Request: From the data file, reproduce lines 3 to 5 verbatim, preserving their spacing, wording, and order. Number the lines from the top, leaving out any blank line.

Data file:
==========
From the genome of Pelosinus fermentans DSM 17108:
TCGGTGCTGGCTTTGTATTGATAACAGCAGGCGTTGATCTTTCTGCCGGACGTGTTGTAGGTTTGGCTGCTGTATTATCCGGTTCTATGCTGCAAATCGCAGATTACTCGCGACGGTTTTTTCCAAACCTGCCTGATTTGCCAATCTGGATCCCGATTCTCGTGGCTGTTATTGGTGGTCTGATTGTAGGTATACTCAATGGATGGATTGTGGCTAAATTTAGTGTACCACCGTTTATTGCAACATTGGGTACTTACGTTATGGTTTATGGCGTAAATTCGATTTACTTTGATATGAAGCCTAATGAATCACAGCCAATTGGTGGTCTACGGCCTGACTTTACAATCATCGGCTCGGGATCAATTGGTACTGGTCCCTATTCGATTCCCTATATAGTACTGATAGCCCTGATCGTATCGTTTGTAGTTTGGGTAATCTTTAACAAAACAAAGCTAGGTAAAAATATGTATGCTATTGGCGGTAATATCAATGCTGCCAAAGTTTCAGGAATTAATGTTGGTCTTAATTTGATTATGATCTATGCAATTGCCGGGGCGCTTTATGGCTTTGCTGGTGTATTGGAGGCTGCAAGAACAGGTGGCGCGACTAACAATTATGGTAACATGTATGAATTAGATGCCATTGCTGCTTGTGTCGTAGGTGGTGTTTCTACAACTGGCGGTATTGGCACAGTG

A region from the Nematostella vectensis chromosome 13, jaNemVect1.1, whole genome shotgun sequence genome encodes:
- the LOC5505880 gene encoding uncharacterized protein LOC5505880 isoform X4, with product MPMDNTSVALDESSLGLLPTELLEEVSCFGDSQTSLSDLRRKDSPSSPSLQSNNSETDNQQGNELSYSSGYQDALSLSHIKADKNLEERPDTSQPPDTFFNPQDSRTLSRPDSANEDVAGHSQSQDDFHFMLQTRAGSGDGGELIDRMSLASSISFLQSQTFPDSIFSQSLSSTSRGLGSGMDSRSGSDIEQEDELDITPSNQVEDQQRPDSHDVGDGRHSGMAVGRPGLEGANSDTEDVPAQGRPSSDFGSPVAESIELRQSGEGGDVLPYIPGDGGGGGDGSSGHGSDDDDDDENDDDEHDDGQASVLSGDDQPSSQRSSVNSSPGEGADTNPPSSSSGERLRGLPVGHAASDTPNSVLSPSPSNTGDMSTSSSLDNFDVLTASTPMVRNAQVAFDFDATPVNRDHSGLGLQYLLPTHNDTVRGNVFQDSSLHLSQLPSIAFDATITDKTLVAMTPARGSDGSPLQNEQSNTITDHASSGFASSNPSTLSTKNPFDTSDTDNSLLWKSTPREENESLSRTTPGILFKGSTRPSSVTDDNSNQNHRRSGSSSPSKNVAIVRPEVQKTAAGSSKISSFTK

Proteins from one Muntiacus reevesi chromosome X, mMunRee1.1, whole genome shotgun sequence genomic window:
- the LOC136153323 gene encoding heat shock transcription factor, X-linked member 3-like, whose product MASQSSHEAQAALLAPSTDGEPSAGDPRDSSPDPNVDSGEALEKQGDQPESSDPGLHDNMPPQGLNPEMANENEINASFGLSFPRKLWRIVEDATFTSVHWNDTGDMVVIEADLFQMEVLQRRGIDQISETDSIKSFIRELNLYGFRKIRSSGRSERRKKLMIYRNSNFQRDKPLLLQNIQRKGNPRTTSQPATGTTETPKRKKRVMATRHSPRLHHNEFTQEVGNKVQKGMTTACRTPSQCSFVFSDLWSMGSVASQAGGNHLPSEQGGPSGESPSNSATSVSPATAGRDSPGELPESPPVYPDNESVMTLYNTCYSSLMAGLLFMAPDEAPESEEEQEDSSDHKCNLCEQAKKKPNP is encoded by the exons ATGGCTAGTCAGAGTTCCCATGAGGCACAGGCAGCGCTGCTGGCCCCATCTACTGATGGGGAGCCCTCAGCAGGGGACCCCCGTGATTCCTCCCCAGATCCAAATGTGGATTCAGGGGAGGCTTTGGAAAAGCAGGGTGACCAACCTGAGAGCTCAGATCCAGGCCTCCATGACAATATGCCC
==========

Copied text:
A region from the Nematostella vectensis chromosome 13, jaNemVect1.1, whole genome shotgun sequence genome encodes:
- the LOC5505880 gene encoding uncharacterized protein LOC5505880 isoform X4, with product MPMDNTSVALDESSLGLLPTELLEEVSCFGDSQTSLSDLRRKDSPSSPSLQSNNSETDNQQGNELSYSSGYQDALSLSHIKADKNLEERPDTSQPPDTFFNPQDSRTLSRPDSANEDVAGHSQSQDDFHFMLQTRAGSGDGGELIDRMSLASSISFLQSQTFPDSIFSQSLSSTSRGLGSGMDSRSGSDIEQEDELDITPSNQVEDQQRPDSHDVGDGRHSGMAVGRPGLEGANSDTEDVPAQGRPSSDFGSPVAESIELRQSGEGGDVLPYIPGDGGGGGDGSSGHGSDDDDDDENDDDEHDDGQASVLSGDDQPSSQRSSVNSSPGEGADTNPPSSSSGERLRGLPVGHAASDTPNSVLSPSPSNTGDMSTSSSLDNFDVLTASTPMVRNAQVAFDFDATPVNRDHSGLGLQYLLPTHNDTVRGNVFQDSSLHLSQLPSIAFDATITDKTLVAMTPARGSDGSPLQNEQSNTITDHASSGFASSNPSTLSTKNPFDTSDTDNSLLWKSTPREENESLSRTTPGILFKGSTRPSSVTDDNSNQNHRRSGSSSPSKNVAIVRPEVQKTAAGSSKISSFTK

Proteins from one Muntiacus reevesi chromosome X, mMunRee1.1, whole genome shotgun sequence genomic window: